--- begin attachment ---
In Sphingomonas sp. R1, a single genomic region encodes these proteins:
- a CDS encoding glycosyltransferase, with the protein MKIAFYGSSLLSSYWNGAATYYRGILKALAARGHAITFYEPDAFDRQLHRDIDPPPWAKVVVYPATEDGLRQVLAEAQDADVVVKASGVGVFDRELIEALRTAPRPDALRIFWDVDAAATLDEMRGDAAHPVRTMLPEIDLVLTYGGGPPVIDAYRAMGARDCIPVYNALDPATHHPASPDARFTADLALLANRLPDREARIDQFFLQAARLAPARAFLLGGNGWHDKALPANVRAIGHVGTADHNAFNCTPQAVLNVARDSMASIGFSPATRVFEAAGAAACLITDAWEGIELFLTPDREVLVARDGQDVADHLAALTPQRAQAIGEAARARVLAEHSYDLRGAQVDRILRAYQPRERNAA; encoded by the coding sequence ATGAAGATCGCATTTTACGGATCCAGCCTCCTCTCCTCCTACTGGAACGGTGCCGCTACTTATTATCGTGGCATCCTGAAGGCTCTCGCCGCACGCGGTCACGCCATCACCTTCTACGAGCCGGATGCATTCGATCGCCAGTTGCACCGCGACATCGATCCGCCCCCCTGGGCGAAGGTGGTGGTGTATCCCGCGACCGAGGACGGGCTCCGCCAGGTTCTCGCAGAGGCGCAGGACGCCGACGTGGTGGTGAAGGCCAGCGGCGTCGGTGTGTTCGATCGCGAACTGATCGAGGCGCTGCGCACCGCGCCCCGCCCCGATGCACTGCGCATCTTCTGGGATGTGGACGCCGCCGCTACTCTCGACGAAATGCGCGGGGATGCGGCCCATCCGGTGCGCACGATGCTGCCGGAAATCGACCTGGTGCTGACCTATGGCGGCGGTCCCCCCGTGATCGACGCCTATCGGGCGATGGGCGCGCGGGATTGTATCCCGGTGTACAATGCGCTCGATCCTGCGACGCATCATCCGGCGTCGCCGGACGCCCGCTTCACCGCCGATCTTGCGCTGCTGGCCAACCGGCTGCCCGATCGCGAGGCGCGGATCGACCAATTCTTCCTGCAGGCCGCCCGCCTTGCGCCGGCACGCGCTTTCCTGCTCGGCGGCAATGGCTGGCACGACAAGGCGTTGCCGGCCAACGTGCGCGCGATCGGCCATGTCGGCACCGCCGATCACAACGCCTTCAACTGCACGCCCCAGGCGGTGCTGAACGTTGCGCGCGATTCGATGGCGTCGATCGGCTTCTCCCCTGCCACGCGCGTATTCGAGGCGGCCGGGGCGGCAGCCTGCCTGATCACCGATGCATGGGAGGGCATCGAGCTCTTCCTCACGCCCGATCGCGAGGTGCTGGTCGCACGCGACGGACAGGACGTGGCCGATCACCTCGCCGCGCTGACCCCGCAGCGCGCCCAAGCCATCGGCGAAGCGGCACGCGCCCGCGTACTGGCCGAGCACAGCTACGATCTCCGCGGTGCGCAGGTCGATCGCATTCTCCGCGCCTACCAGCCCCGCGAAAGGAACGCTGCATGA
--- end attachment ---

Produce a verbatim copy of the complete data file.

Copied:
In Sphingomonas sp. R1, a single genomic region encodes these proteins:
- a CDS encoding glycosyltransferase, with the protein MKIAFYGSSLLSSYWNGAATYYRGILKALAARGHAITFYEPDAFDRQLHRDIDPPPWAKVVVYPATEDGLRQVLAEAQDADVVVKASGVGVFDRELIEALRTAPRPDALRIFWDVDAAATLDEMRGDAAHPVRTMLPEIDLVLTYGGGPPVIDAYRAMGARDCIPVYNALDPATHHPASPDARFTADLALLANRLPDREARIDQFFLQAARLAPARAFLLGGNGWHDKALPANVRAIGHVGTADHNAFNCTPQAVLNVARDSMASIGFSPATRVFEAAGAAACLITDAWEGIELFLTPDREVLVARDGQDVADHLAALTPQRAQAIGEAARARVLAEHSYDLRGAQVDRILRAYQPRERNAA; encoded by the coding sequence ATGAAGATCGCATTTTACGGATCCAGCCTCCTCTCCTCCTACTGGAACGGTGCCGCTACTTATTATCGTGGCATCCTGAAGGCTCTCGCCGCACGCGGTCACGCCATCACCTTCTACGAGCCGGATGCATTCGATCGCCAGTTGCACCGCGACATCGATCCGCCCCCCTGGGCGAAGGTGGTGGTGTATCCCGCGACCGAGGACGGGCTCCGCCAGGTTCTCGCAGAGGCGCAGGACGCCGACGTGGTGGTGAAGGCCAGCGGCGTCGGTGTGTTCGATCGCGAACTGATCGAGGCGCTGCGCACCGCGCCCCGCCCCGATGCACTGCGCATCTTCTGGGATGTGGACGCCGCCGCTACTCTCGACGAAATGCGCGGGGATGCGGCCCATCCGGTGCGCACGATGCTGCCGGAAATCGACCTGGTGCTGACCTATGGCGGCGGTCCCCCCGTGATCGACGCCTATCGGGCGATGGGCGCGCGGGATTGTATCCCGGTGTACAATGCGCTCGATCCTGCGACGCATCATCCGGCGTCGCCGGACGCCCGCTTCACCGCCGATCTTGCGCTGCTGGCCAACCGGCTGCCCGATCGCGAGGCGCGGATCGACCAATTCTTCCTGCAGGCCGCCCGCCTTGCGCCGGCACGCGCTTTCCTGCTCGGCGGCAATGGCTGGCACGACAAGGCGTTGCCGGCCAACGTGCGCGCGATCGGCCATGTCGGCACCGCCGATCACAACGCCTTCAACTGCACGCCCCAGGCGGTGCTGAACGTTGCGCGCGATTCGATGGCGTCGATCGGCTTCTCCCCTGCCACGCGCGTATTCGAGGCGGCCGGGGCGGCAGCCTGCCTGATCACCGATGCATGGGAGGGCATCGAGCTCTTCCTCACGCCCGATCGCGAGGTGCTGGTCGCACGCGACGGACAGGACGTGGCCGATCACCTCGCCGCGCTGACCCCGCAGCGCGCCCAAGCCATCGGCGAAGCGGCACGCGCCCGCGTACTGGCCGAGCACAGCTACGATCTCCGCGGTGCGCAGGTCGATCGCATTCTCCGCGCCTACCAGCCCCGCGAAAGGAACGCTGCATGA